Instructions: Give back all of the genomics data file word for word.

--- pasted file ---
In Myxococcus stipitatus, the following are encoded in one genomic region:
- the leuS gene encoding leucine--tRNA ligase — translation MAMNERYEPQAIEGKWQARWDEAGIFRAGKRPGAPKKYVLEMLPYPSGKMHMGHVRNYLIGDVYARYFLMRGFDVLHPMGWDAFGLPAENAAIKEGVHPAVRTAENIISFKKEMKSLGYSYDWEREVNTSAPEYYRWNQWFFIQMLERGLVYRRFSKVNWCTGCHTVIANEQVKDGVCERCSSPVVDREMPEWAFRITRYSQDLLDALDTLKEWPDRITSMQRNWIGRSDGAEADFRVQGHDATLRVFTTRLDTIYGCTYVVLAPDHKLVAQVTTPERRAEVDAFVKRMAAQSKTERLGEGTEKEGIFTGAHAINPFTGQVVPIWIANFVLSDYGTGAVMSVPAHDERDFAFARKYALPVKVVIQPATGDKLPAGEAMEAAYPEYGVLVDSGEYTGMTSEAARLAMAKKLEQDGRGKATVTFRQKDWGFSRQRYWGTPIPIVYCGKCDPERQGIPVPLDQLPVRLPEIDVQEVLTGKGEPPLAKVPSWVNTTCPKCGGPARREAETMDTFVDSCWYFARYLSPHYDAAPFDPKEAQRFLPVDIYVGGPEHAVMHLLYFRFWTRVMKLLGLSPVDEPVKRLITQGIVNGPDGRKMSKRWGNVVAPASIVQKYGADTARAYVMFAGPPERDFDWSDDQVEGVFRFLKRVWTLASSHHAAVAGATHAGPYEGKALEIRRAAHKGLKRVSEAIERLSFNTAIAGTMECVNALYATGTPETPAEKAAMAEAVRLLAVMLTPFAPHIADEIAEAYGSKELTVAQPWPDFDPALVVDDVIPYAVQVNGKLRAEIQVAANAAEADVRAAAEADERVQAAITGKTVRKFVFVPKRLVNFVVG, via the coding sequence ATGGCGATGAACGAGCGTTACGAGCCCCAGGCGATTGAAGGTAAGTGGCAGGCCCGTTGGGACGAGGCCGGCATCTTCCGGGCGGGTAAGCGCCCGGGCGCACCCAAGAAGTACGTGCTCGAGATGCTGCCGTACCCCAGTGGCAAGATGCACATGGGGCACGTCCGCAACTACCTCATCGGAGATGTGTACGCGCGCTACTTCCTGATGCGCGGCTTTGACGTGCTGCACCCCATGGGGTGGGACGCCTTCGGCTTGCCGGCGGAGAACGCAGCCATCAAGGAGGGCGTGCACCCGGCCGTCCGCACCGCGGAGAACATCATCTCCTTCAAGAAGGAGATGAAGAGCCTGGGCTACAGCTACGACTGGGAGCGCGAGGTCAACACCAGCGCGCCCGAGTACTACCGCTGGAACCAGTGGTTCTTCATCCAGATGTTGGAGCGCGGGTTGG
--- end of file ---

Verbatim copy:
In Myxococcus stipitatus, the following are encoded in one genomic region:
- the leuS gene encoding leucine--tRNA ligase — translation MAMNERYEPQAIEGKWQARWDEAGIFRAGKRPGAPKKYVLEMLPYPSGKMHMGHVRNYLIGDVYARYFLMRGFDVLHPMGWDAFGLPAENAAIKEGVHPAVRTAENIISFKKEMKSLGYSYDWEREVNTSAPEYYRWNQWFFIQMLERGLVYRRFSKVNWCTGCHTVIANEQVKDGVCERCSSPVVDREMPEWAFRITRYSQDLLDALDTLKEWPDRITSMQRNWIGRSDGAEADFRVQGHDATLRVFTTRLDTIYGCTYVVLAPDHKLVAQVTTPERRAEVDAFVKRMAAQSKTERLGEGTEKEGIFTGAHAINPFTGQVVPIWIANFVLSDYGTGAVMSVPAHDERDFAFARKYALPVKVVIQPATGDKLPAGEAMEAAYPEYGVLVDSGEYTGMTSEAARLAMAKKLEQDGRGKATVTFRQKDWGFSRQRYWGTPIPIVYCGKCDPERQGIPVPLDQLPVRLPEIDVQEVLTGKGEPPLAKVPSWVNTTCPKCGGPARREAETMDTFVDSCWYFARYLSPHYDAAPFDPKEAQRFLPVDIYVGGPEHAVMHLLYFRFWTRVMKLLGLSPVDEPVKRLITQGIVNGPDGRKMSKRWGNVVAPASIVQKYGADTARAYVMFAGPPERDFDWSDDQVEGVFRFLKRVWTLASSHHAAVAGATHAGPYEGKALEIRRAAHKGLKRVSEAIERLSFNTAIAGTMECVNALYATGTPETPAEKAAMAEAVRLLAVMLTPFAPHIADEIAEAYGSKELTVAQPWPDFDPALVVDDVIPYAVQVNGKLRAEIQVAANAAEADVRAAAEADERVQAAITGKTVRKFVFVPKRLVNFVVG, via the coding sequence ATGGCGATGAACGAGCGTTACGAGCCCCAGGCGATTGAAGGTAAGTGGCAGGCCCGTTGGGACGAGGCCGGCATCTTCCGGGCGGGTAAGCGCCCGGGCGCACCCAAGAAGTACGTGCTCGAGATGCTGCCGTACCCCAGTGGCAAGATGCACATGGGGCACGTCCGCAACTACCTCATCGGAGATGTGTACGCGCGCTACTTCCTGATGCGCGGCTTTGACGTGCTGCACCCCATGGGGTGGGACGCCTTCGGCTTGCCGGCGGAGAACGCAGCCATCAAGGAGGGCGTGCACCCGGCCGTCCGCACCGCGGAGAACATCATCTCCTTCAAGAAGGAGATGAAGAGCCTGGGCTACAGCTACGACTGGGAGCGCGAGGTCAACACCAGCGCGCCCGAGTACTACCGCTGGAACCAGTGGTTCTTCATCCAGATGTTGGAGCGCGGGTTGG